This is a solid little movie, anchored around strong performances from Matt Damon and Christian Bale. Sure asking us to see Ford Motors as a scrappy underdog is a bit of a stretch, but they get around that by making the actual scrappy underdogs Shelby (Damon) and Miles (Bale), whose attempts to win Le Mans for Ford are constantly held back by interference from a weaselly VP played by A-grade (if C-list) weasel character actor Less Likeable Aaron Eckhart Josh Lucas. Which… the whole “men of action held back by the suits at corporate” is a little paint-by-numbers, even if it is accurate.

Bale and Damon and are good, the racing scenes are very well done… but when actual “great” is on the table, “good” ends up back here, a notch over “fine.”

Would I rather rewatch this or Cats? I’d probably pick this one, unless I was in a mood for copious whiskey and self-destruction.

Snubbed: Imagine if The Disaster Artist was about making a movie that, while low budget and cheesy as all hell, people legitimately enjoyed and were proud to work on. Imagine if the attempt to make this weird, low-budget, ridiculous movie was actually uplifting and moving while also really funny to watch. That, friends, is Dolemite is My Name. Eddie Murphy plays comedian and “godfather of rap” Rudy Ray Moore, depicting how he rose to comedy stardom via his Dolemite character, and his attempts to forge his own Hollywood career by self-financing a Dolemite movie. I don’t necessarily want to be the guy shouting “The Academy doesn’t care about black people,” but Eddie Murphy shines in what’s probably the year’s best biopic which is also about movies, which they normally love, and yet nothing, so…

I guess you can’t be a movie about black people and on a streaming service and get award love.

6. Oscar Season’s Most Ironic Title

Image: Netflix
Image: Netflix

The Basics: Actress Nicole and director Charlie were married, and collaborators in Charlie’s beloved Brooklyn theatre company, but the marriage has ended. A process complicated by the fact that Nicole wants to move back to LA to get back into film and television (and landed a lead role in a pilot to help make that happen), Charlie thinks they’re a New York family and expects everyone to keep living there divorced or not, and their son can’t live in both places at once. Throw in some lawyers who see the divorce proceedings as a battle to be won, and what had been a sad but amicable split turns vicious.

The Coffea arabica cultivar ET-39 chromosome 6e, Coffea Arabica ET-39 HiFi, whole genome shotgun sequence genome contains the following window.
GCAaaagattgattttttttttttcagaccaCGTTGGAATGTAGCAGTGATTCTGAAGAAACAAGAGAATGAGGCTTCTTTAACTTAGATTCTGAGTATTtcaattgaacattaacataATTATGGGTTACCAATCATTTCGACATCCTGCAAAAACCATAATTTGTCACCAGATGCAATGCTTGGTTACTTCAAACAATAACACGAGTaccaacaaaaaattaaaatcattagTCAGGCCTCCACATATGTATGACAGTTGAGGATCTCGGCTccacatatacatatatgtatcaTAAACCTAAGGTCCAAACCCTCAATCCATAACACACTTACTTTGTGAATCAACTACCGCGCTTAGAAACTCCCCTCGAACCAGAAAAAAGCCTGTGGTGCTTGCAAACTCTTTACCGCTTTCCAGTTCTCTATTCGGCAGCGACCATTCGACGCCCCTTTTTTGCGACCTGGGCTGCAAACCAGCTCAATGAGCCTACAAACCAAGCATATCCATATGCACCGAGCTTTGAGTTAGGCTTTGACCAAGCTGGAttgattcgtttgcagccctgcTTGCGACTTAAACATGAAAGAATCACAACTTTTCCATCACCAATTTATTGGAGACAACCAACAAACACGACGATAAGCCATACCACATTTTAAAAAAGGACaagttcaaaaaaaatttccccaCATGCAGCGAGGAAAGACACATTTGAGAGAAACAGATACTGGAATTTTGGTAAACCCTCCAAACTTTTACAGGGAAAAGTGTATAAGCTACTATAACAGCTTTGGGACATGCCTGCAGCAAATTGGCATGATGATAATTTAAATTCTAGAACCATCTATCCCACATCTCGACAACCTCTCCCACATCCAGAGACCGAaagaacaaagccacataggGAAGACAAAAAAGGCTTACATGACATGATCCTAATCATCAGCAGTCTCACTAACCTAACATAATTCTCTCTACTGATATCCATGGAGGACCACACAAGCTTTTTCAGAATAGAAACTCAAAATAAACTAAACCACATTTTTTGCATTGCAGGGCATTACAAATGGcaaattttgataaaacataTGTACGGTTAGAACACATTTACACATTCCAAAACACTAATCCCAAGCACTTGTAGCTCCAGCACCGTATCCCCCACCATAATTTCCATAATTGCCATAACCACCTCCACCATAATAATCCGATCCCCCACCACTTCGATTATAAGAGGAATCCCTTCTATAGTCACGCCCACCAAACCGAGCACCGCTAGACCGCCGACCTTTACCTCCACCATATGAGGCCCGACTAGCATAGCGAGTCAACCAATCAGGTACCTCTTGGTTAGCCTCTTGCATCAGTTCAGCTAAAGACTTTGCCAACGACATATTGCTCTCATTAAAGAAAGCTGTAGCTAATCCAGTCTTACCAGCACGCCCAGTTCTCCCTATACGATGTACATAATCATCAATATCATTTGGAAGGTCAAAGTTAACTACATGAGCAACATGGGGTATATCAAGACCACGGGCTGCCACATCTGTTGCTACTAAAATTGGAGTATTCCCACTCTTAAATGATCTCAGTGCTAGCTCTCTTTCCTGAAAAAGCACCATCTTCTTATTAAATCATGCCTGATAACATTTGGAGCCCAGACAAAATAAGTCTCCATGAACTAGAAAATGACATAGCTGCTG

Noah Baumbach has created a moving story here, with amazing performances from Scarlett Johannson and Adam Driver as the collapsing couple, and Laura Dern, Ray Liotta, and Alan Alda as the various lawyers brought in to the process. Baumbach also does a great job of showing both sides… we see how Charlie can be self-centred and how Nicole is fed up with being just an extension of his ambitions; we also see how Charlie feels ambushed when the divorce process turns into a vicious street fight over custody, and it seems like Nicole has been laying groundwork for this fight for weeks, engineering the process to force him to choose between his life and career in New York and actually getting to see his son ever. And while it’s an inherently sad story, it’s also funny in places, mostly thanks to the lawyers. I also love that Baumbach trusted his cast enough to go with some long takes, really let the monologues play out, rather than fill scenes with quick cuts. It’s a very well done and engaging character piece that only occasionally made me worry one of these people would be dead before it was over. (Maybe one of them is, I ain’t telling.)

Would I rather rewatch this or Cats? Whoof. Hard to say. Marriage Story is demonstrably better but was a rough ride in places. Not “Aaaah no why is Judi Dench singing right at me about cats not being dogs” rough, no, but still…